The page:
Put Your Best Players in the Game


By Tony Moreno (LAPD/Ret.)

Leadership is at the core of the morale problems plaguing today’s law enforcement officer. “One-dimensional leadership” is management’s practice of using intellectuals and academics to design their strategies for solving policing issues.

These are well-educated people who have little or no actual hands-on, practical experience in police work. They don’t do the actual job. They are well-respected students of policing whose philosophies and theories are blessed by management. Some ideas are good and some not so good. This creates serious morale problems because those officers who actually do the job are not consulted for their input prior to the implementation of a strategy.

Tony Moreno is a retired 32-year veteran detective with the LAPD. He has recently written a book, Cops in America: Dealing with the Ferguson Effect, and maintains his website at www.gangcop.com.

The “elite” of law enforcement leaders have a collection of lobbyists, consulting firms, and think tanks that provide research and strategies for policing.

The knowledge or input of the experienced frontline officers who actually do the job is rarely considered.

The coach isn’t putting his “best player” in the game. It’s ironic because many of today’s “innovators” use the theme of returning to the “cop on the beat” method of community policing.

That is because the “cop on the beat” understood the job, the people, and their problems.

Yet in today’s intellectual environment, that actual “cop on the beat” would not be consulted for his unique wisdom and knowledge. Police work can be a dirty, nasty, and unpleasant job.

Few people possess the mental endurance needed to be successful at it. Today’s frontline officers are considered at the bottom of law enforcement’s food chain due to their assignment and the rank connected with that assignment.

Officers do not feel appreciated by their bosses for the difficult job they do. For a police executive to tell a group of officers to “dump the warrior mentality” and adopt a “guardian” mindset is demeaning and lacks insight.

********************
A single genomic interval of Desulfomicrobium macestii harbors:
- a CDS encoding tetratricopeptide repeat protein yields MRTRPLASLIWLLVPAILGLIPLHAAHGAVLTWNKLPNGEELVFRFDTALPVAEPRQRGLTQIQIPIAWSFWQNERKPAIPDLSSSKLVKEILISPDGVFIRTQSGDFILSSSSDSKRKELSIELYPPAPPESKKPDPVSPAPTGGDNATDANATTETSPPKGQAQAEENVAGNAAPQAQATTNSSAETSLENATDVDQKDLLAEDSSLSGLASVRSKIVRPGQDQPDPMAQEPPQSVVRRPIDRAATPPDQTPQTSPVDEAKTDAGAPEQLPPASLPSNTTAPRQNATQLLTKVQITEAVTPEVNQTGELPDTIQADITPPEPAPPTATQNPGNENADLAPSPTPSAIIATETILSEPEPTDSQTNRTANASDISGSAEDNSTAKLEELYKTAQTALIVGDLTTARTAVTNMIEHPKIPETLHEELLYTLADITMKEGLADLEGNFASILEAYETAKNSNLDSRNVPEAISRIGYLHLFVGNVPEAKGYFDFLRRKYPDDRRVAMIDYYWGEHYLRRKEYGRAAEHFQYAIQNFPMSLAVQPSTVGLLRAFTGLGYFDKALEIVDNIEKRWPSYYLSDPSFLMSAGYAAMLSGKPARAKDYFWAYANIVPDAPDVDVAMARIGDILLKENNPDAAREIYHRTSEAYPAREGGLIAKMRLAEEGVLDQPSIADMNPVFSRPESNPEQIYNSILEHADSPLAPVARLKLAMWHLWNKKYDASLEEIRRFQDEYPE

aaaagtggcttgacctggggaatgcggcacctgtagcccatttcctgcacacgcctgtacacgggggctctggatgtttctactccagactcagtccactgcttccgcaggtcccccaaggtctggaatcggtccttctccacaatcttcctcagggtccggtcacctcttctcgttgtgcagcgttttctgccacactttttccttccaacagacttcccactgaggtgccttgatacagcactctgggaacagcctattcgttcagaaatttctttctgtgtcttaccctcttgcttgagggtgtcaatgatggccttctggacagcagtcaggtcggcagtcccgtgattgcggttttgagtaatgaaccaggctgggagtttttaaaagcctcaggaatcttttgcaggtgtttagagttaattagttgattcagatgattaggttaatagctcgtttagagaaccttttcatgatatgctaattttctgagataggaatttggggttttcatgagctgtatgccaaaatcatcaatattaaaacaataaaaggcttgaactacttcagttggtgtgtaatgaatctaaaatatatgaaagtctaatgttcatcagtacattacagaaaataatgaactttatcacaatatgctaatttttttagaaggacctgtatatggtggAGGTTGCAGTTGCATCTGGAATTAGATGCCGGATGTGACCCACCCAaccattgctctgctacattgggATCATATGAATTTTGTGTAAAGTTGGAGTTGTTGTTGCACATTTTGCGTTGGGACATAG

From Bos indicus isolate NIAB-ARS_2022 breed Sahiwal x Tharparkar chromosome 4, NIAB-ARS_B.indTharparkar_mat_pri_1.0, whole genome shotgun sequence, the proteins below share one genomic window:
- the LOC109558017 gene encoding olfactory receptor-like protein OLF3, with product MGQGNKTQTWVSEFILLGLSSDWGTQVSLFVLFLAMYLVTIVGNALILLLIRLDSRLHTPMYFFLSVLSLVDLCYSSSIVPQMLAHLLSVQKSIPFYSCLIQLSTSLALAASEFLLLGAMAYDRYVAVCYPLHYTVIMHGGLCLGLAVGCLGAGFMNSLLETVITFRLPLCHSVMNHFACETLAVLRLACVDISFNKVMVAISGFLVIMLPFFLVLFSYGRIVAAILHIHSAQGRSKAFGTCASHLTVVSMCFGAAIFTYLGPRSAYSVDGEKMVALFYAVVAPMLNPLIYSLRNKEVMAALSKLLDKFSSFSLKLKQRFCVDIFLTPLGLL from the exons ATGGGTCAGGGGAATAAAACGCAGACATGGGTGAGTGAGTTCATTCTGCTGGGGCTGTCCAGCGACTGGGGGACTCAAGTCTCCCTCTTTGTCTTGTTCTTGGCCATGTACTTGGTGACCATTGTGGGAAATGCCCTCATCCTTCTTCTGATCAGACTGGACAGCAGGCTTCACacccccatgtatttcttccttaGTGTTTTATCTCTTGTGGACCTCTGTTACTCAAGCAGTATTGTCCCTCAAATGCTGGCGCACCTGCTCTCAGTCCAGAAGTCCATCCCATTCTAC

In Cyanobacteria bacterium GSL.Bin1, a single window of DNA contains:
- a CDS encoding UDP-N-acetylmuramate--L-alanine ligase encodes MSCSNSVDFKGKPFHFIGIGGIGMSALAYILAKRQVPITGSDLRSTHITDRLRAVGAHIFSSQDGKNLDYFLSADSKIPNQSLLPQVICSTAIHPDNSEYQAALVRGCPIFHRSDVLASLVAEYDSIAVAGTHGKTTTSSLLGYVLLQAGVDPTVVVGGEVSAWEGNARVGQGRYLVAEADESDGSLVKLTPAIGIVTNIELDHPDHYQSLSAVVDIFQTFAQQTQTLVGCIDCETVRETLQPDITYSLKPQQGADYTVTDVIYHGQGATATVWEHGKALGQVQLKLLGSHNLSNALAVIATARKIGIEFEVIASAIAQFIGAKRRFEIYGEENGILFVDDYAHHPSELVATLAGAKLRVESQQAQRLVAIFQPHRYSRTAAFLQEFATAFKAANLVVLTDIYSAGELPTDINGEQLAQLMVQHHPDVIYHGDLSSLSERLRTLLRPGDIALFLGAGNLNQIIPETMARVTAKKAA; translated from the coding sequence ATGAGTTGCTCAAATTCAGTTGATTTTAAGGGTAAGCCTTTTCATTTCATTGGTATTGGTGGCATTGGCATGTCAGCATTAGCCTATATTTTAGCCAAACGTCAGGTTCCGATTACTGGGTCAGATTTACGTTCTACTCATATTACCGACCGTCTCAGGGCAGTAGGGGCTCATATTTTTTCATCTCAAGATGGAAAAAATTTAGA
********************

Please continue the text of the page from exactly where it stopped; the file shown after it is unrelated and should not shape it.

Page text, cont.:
During a normal shift, a patrol officer will wear many hats, depending on the situation. That officer may be a counselor, teacher, parent, adviser, referee, babysitter, mediator, or coach.

“Warrior” and “guardian” are just two more of the many roles the frontline officer must fulfill. In talking to frontline officers, I can tell you that many are upset, resentful, and frustrated by management’s lack of concern and respect for them. Everyone else’s opinion about their job seems to be more important.

The spirit of doing police work is being sucked right out of officers by a leadership they perceive doesn’t respect or support them and caters to public opinion, which is the “easy way out.”

This is a serious problem. One solution is a balanced mix of intellectual ideas and theories blended with the valued wisdom and experience that can only come from the frontline.

Put those highly educated minds in a room with seasoned, battle-scarred veteran cops and watch the real innovation begin.

Add another dimension to the problem-solving process by including insight, ideas, and knowledge that come from experienced officers.

You stand a better chance of winning by putting your “best players” in the game.


Best suggestion in a long time:

Put those highly educated minds in a room with seasoned, battle-scarred veteran cops and watch the real innovation begin.

The academic world does have a lot to offer but is limited by the lack of real world application. Experienced street officers can benefit from seeing new and different ideas and can be the buffer that keeps well intentioned but bad ideas from becoming policy.

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